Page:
The US government will soon authorize another round of COVID-19 vaccine booster doses to certain high-risk populations, namely people 65 and older and those with compromised immune systems, according to a Washington Post report that cited anonymous officials familiar with the plan.
The spring booster plan for high-risk individuals in the US would resemble booster offerings already in place in Canada and the United Kingdom, and it would put the country largely in agreement with updated recommendations released last week by the World Health Organization. The agency's advisory group on immunizations determined that, as of now, healthy adults and children do not need additional boosters in the near term, but certain high-risk groups should be offered boosters every six to 12 months.
The US's spring boosters will be offered to high-risk people who have gone at least four months since their last shot and want additional protection, the Post reported. The US last authorized a booster dose in September, meaning that some in the high-risk group may be around seven months past their last dose.
Before the doses are available, the Food and Drug Administration will first announce an authorization, which will reportedly occur in the next few weeks. The Centers for Disease Control and Prevention will then need to sign off, which is expected to occur quickly and will make the doses available immediately. They will likely be free to all those who want them, as the federal government has a glut of boosters.
The authorization will be for another shot of the bivalent boosters, which target both the ancestral coronavirus strain and the more recent omicron subvariants BA.4 and BA.5. Omicron subvariants continue to dominate transmission in the US and globally. The omicron subvariant XBB.1.5 currently accounts for an estimated 88 percent of cases in the US, according to the CDC. XBB.1.5 is of the XBB lineage, which was born from a recombination of two BA.2 sublineages.
Real-world data and clinical studies have indicated that the bivalent boosters are generally holding up well against the omicron subvariants in terms of long-term protection from severe disease and short-term protection against infection. But some studies have suggested that the elderly and immunocompromised require frequent doses to bolster protection against severe disease.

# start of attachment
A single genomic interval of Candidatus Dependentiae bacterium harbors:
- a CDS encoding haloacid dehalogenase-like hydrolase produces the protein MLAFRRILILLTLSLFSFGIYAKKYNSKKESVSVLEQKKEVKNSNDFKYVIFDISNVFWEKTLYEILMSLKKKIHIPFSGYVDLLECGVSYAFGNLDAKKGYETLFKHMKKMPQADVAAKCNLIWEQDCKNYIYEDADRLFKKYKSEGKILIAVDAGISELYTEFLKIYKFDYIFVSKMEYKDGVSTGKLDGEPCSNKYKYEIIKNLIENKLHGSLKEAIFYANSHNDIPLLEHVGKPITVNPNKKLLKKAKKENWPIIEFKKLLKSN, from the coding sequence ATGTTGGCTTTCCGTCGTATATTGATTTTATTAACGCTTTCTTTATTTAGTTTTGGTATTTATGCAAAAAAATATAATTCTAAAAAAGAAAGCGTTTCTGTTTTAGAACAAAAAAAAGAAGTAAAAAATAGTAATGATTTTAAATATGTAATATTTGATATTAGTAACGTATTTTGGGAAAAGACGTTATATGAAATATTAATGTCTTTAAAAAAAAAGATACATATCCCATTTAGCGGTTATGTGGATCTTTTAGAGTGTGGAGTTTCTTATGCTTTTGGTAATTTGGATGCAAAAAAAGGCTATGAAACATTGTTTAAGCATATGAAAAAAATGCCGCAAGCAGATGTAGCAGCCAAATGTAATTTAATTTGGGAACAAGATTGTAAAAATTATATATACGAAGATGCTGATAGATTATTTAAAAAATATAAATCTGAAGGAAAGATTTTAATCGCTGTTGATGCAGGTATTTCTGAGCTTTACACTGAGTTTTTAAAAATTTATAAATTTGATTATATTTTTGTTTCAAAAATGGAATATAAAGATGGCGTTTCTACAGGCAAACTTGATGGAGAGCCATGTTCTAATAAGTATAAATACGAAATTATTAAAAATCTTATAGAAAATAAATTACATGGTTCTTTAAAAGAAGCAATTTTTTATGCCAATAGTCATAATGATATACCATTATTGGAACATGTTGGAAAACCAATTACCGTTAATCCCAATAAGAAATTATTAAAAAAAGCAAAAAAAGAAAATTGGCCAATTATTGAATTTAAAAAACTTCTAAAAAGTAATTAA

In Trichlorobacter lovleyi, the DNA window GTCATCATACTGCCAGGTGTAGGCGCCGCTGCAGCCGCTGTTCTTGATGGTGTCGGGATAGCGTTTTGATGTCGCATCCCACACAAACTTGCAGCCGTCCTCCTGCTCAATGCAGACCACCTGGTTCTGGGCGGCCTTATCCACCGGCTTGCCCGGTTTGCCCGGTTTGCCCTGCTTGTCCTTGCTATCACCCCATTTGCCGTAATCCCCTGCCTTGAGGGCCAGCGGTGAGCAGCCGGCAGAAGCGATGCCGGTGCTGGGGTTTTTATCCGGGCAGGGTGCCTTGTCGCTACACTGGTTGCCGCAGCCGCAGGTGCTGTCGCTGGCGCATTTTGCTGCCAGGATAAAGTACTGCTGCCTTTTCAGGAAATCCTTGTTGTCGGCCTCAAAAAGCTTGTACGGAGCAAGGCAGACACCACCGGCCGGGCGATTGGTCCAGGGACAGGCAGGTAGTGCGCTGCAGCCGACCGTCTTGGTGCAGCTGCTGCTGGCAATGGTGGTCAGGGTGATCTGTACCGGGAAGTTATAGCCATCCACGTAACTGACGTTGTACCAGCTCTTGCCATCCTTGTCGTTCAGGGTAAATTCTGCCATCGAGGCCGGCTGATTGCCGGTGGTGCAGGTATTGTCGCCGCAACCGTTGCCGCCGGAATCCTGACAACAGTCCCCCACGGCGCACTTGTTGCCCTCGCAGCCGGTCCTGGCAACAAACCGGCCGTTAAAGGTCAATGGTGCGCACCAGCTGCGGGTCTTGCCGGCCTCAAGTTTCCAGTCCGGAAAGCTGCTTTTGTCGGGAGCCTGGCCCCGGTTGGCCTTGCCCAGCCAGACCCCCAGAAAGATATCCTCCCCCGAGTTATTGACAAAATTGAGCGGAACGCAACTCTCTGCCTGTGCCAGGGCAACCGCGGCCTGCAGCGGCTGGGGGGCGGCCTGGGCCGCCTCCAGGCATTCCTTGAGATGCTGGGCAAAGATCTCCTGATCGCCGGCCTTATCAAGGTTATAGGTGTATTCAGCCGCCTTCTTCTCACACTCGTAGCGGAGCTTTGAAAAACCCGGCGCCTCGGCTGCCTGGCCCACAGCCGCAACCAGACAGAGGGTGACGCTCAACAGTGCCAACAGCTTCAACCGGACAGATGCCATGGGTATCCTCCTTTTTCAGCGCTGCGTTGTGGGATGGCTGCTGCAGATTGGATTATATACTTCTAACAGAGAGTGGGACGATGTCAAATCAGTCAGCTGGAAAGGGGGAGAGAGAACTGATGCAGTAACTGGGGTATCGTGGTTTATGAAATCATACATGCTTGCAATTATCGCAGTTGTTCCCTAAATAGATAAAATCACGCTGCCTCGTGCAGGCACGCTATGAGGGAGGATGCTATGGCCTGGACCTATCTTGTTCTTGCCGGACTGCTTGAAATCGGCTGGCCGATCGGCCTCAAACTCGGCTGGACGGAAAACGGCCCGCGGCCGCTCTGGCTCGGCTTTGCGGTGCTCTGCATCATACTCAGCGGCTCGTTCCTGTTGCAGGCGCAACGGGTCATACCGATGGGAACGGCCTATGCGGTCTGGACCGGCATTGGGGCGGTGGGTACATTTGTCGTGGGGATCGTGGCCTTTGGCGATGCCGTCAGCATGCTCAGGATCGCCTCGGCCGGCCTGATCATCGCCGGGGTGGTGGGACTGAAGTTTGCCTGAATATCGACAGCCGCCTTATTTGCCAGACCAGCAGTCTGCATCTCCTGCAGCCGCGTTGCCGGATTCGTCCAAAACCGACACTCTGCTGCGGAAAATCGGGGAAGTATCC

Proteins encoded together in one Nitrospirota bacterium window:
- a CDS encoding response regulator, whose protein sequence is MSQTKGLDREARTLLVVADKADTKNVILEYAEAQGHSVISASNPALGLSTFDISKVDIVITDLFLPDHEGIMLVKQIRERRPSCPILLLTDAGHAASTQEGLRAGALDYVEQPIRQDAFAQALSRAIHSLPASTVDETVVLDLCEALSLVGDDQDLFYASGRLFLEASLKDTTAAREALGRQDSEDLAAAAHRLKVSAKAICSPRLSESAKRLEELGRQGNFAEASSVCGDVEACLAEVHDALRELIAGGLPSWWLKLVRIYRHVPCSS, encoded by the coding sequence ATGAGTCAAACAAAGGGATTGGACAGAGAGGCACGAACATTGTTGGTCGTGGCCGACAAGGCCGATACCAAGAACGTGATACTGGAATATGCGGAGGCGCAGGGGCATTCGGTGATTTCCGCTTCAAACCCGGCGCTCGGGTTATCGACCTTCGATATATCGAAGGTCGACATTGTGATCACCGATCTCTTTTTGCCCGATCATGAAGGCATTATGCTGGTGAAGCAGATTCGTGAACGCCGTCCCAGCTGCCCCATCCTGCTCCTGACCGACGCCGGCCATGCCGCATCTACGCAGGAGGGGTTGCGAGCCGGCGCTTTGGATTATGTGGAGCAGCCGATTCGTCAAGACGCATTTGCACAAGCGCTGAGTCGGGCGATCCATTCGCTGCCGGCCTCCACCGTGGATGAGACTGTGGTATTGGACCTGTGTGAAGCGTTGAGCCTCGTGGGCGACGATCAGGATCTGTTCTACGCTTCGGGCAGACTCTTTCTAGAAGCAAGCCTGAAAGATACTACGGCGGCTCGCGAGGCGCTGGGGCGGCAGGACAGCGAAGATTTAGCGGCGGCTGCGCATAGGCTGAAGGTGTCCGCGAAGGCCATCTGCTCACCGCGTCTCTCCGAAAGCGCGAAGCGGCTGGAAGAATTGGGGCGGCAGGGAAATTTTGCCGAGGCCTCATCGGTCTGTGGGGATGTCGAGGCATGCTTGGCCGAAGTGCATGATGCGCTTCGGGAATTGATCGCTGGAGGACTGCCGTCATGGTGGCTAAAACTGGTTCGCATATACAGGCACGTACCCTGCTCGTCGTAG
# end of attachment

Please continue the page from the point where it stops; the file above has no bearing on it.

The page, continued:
Still, experts have expressed mixed opinions about who should get boosted, when, and with what. While most agree that frequent boosters benefit the immunocompromised, opinions vary on shots for older adults, with suggested age cut-offs ranging from the 50s to 70s and some saying it should largely depend on health status as well as age.
While age and immune status are the high-risk factors identified for spring boosters in the US, the WHO advisers were more inclusive in their definition of high risk, including pregnant people, younger people with significant comorbidities (such as heart disease and diabetes), and frontline health workers, in addition to older adults and the immunocompromised.
A study published last month in Nature found boosters given during pregnancy, particularly in the third trimester, reduced the risk of newborns being hospitalized with COVID-19 in the first four months of life. It's unclear if the FDA will include an updated authorization for pregnant people in its expected announcement of spring boosters or if the agency will make provisions for the other high-risk groups identified by the WHO advisers.
So far, the FDA has consistently pitched a plan to treat COVID-19 booster doses much like seasonal flu shots, with reformulations decided each spring and updated shots rolled out widely in the fall. Whether the agency will limit boosters to select groups, as the WHO has advised for now, will likely be a major discussion topic among the FDA's advisory group.
The formula of future boosters will also likely draw debate, with some experts suggesting a monovalent booster—one that would target only the current omicron strains—would be better than the bivalent formulation.
For now, only 16.5 percent of the US population—and only 42 percent of people age 65 and older—have received a bivalent booster dose.